What if everything doesn't work out as you hoped and imagined it would? In life, the one thing we can predict with great assurance is that things will rarely go exactly as planned. We are surrounded by risks-physical, familial, financial, relational and circumstantial. Financial risks exist in every category of our lives. Take, for example, the financial risk associated with a divorce, a path that hastens financial ruin. This is an outcome guaranteed to cut your assets in half and diminish your saving capacity.

A leading risk in the minds of those individuals approaching retirement is the risk of outliving their money. Other high-ranking risks are health problems (and paying for health care), investment loss, loss of earned income and financial needs within the family. As much as possible, we want to protect ourselves against catastrophes with our bodies, our money and our "stuff." The money needed to guard against these risks is your "safety income."

Freedom Income: Money to do all of the things that bring enjoyment and fulfillment to my life.
What is the exact cost of the activities and indulgences that bring pleasure and relaxation into your life? Some people engage in low-cost relaxation activities (like walking), while others engage in high-priced activities (like walking after a golf ball). Travel, adventure and personal growth/education are also some of the considerations when calculating the amount needed to fund your freedom.

Gift Income: Money for the people and causes that I care deeply about.

As we move up Maslow's pyramid-securing our survival, safety and freedom-our money can be utilized in the higher calling of bringing blessing to those people and causes we care deeply about. If you are a part of what has been characterized as "the sandwich generation," you are experiencing financial concerns on both ends of the generational spectrum. Many of us would love to do something for our parents and our children. Many of us also have aspirations to support causes and charities that connect with our heart and purpose. The money needed to pay for these gifts and benevolent annuities is your gifting income.

Dream Income: Money for the things I've always dreamed of being, doing and having.
What do you want to be when you grow up? What do you want to do? What do you want to have? These are all part of the financial conversation necessary for paying the bills of self-actualization. For some people, only a career change will bring them to this place. For others it may require part-time involvement in activities more closely aligned with their sense of passion and purpose.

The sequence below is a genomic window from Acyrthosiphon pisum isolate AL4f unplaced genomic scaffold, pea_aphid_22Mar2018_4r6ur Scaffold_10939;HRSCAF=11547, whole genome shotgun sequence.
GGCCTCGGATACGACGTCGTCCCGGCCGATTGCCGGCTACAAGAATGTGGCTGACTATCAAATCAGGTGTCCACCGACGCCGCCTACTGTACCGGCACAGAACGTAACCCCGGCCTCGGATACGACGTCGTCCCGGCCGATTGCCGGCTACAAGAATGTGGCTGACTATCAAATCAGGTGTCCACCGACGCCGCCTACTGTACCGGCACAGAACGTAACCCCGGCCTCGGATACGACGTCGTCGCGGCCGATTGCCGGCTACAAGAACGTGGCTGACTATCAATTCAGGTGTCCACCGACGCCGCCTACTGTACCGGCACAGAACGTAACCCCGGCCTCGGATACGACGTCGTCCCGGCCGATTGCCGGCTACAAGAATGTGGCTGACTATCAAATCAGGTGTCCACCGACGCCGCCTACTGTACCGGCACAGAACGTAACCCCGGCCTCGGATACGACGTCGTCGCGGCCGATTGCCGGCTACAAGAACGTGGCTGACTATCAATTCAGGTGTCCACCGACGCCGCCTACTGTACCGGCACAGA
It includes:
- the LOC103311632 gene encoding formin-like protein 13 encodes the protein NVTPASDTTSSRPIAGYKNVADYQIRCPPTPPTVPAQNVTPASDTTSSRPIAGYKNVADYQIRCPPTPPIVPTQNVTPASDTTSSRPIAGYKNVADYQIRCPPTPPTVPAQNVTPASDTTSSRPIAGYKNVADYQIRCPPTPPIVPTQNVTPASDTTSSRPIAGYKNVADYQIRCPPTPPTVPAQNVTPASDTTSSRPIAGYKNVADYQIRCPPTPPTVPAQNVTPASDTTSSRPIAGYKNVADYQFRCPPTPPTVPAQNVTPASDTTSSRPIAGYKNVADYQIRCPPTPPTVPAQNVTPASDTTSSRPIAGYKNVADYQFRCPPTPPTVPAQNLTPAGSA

The cost of self-actualization is the time it takes to do the things that bring meaning into our lives. If we do not own enough of our own time to engage in these activities, then we must negotiate with our work schedule and personal finances to make the time available. There is often a cost associated with being what we want to be.

There are also costs associated with doing what we want to do and having what we want to have. Some people dream of owning a sailboat and spending a year sailing from port to port. Others dream of owning a recreational vehicle and seeing America. Whatever dreams and adventures have surfaced from your own musings on self-actualization, there will be bills to pay in the process. The money needed to pay these bills is your "dream income."

To complete this process (after sorting out all your income needs), you will need to examine your income sources to see how far you can rise on Maslow's hierarchy and then determine the preparations and self-negotiations necessary to cover every level. Potential sources include income from work, retirement funds, income-earning investments, Social Security, rentals, etc.

Paying The Bills

The final phase of the "income for life" discussion is to match these income sources against your income needs. You should identify which sources will pay for which needs. If it's a case of only having enough to pay for survival and safety at this point, then you will at least have the comfort of knowing those two critical bases are covered.

You will also have a clear picture of how much you will need to meet your other needs. You can then set goals around saving and budgeting to achieve the income necessary for funding these important needs of freedom, gifts and actualization. As one financial planner stated, "If your outgo exceeds your income, you may need to downsize to realize your upside." In other words, if your income isn't enough to meet your needs, you may have to negotiate with your needs.

By working through this sort of "income for life" exercise, you can bring both clarity and hope into the financial lives of your clients. Get a handle on what your clients need and what they have-this produces clarity. Get a handle on what your clients need to do to get what they want and how long it will take to get there-this brings hope. Begin to view income as not just a way to pay the bills but as a means to fund a life-the type of life they want.   
©2008 Mitch Anthony. All rights reserved. Mitch is the president of the Financial Life Planning Institute and Advisor Insights Inc. He is an industry leader in training advisors on building life-centered relationships. His numerous books include The New Retirementality and Your Clients for Life. He can be reached at mailto:mitch@mitchanthony.com.